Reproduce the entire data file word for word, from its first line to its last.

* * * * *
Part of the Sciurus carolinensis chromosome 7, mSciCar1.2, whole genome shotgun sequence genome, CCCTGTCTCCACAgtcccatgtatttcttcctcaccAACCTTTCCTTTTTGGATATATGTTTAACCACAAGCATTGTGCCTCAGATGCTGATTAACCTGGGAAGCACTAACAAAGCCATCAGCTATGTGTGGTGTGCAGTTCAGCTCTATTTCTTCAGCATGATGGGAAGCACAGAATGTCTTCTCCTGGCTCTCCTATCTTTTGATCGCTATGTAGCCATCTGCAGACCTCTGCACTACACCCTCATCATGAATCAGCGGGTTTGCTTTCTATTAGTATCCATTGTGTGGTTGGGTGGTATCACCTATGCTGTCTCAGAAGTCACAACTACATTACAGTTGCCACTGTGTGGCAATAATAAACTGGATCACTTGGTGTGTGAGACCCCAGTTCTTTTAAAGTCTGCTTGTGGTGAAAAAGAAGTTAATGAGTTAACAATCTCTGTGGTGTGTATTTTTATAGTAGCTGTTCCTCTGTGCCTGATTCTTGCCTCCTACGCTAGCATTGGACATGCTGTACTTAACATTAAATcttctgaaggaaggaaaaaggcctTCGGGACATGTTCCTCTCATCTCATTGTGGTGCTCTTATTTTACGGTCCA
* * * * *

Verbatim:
Part of the Sciurus carolinensis chromosome 7, mSciCar1.2, whole genome shotgun sequence genome, CCCTGTCTCCACAgtcccatgtatttcttcctcaccAACCTTTCCTTTTTGGATATATGTTTAACCACAAGCATTGTGCCTCAGATGCTGATTAACCTGGGAAGCACTAACAAAGCCATCAGCTATGTGTGGTGTGCAGTTCAGCTCTATTTCTTCAGCATGATGGGAAGCACAGAATGTCTTCTCCTGGCTCTCCTATCTTTTGATCGCTATGTAGCCATCTGCAGACCTCTGCACTACACCCTCATCATGAATCAGCGGGTTTGCTTTCTATTAGTATCCATTGTGTGGTTGGGTGGTATCACCTATGCTGTCTCAGAAGTCACAACTACATTACAGTTGCCACTGTGTGGCAATAATAAACTGGATCACTTGGTGTGTGAGACCCCAGTTCTTTTAAAGTCTGCTTGTGGTGAAAAAGAAGTTAATGAGTTAACAATCTCTGTGGTGTGTATTTTTATAGTAGCTGTTCCTCTGTGCCTGATTCTTGCCTCCTACGCTAGCATTGGACATGCTGTACTTAACATTAAATcttctgaaggaaggaaaaaggcctTCGGGACATGTTCCTCTCATCTCATTGTGGTGCTCTTATTTTACGGTCCA